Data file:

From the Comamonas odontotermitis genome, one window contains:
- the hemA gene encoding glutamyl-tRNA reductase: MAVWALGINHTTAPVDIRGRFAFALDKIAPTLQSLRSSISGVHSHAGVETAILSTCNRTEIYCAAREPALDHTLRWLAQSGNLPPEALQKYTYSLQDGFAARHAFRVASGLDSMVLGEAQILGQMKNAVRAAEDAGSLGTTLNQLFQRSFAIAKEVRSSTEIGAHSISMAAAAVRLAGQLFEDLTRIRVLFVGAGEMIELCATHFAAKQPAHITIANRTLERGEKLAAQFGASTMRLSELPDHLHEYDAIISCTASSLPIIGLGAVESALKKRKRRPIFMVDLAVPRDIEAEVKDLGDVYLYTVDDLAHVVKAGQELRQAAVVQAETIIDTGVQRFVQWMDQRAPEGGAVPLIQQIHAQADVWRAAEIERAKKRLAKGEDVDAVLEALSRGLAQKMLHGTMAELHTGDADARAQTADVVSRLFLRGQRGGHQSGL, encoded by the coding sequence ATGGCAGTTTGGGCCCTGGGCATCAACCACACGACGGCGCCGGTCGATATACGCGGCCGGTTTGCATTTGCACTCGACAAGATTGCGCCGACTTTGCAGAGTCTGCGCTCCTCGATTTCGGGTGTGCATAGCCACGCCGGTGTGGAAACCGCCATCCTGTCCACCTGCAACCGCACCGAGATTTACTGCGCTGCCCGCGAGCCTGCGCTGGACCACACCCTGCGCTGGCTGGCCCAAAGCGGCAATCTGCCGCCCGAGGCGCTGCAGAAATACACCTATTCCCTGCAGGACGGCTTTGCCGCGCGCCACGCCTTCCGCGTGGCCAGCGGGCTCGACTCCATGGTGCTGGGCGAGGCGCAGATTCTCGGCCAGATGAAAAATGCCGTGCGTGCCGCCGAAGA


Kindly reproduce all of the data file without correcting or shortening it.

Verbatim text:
From the Comamonas odontotermitis genome, one window contains:
- the hemA gene encoding glutamyl-tRNA reductase: MAVWALGINHTTAPVDIRGRFAFALDKIAPTLQSLRSSISGVHSHAGVETAILSTCNRTEIYCAAREPALDHTLRWLAQSGNLPPEALQKYTYSLQDGFAARHAFRVASGLDSMVLGEAQILGQMKNAVRAAEDAGSLGTTLNQLFQRSFAIAKEVRSSTEIGAHSISMAAAAVRLAGQLFEDLTRIRVLFVGAGEMIELCATHFAAKQPAHITIANRTLERGEKLAAQFGASTMRLSELPDHLHEYDAIISCTASSLPIIGLGAVESALKKRKRRPIFMVDLAVPRDIEAEVKDLGDVYLYTVDDLAHVVKAGQELRQAAVVQAETIIDTGVQRFVQWMDQRAPEGGAVPLIQQIHAQADVWRAAEIERAKKRLAKGEDVDAVLEALSRGLAQKMLHGTMAELHTGDADARAQTADVVSRLFLRGQRGGHQSGL, encoded by the coding sequence ATGGCAGTTTGGGCCCTGGGCATCAACCACACGACGGCGCCGGTCGATATACGCGGCCGGTTTGCATTTGCACTCGACAAGATTGCGCCGACTTTGCAGAGTCTGCGCTCCTCGATTTCGGGTGTGCATAGCCACGCCGGTGTGGAAACCGCCATCCTGTCCACCTGCAACCGCACCGAGATTTACTGCGCTGCCCGCGAGCCTGCGCTGGACCACACCCTGCGCTGGCTGGCCCAAAGCGGCAATCTGCCGCCCGAGGCGCTGCAGAAATACACCTATTCCCTGCAGGACGGCTTTGCCGCGCGCCACGCCTTCCGCGTGGCCAGCGGGCTCGACTCCATGGTGCTGGGCGAGGCGCAGATTCTCGGCCAGATGAAAAATGCCGTGCGTGCCGCCGAAGA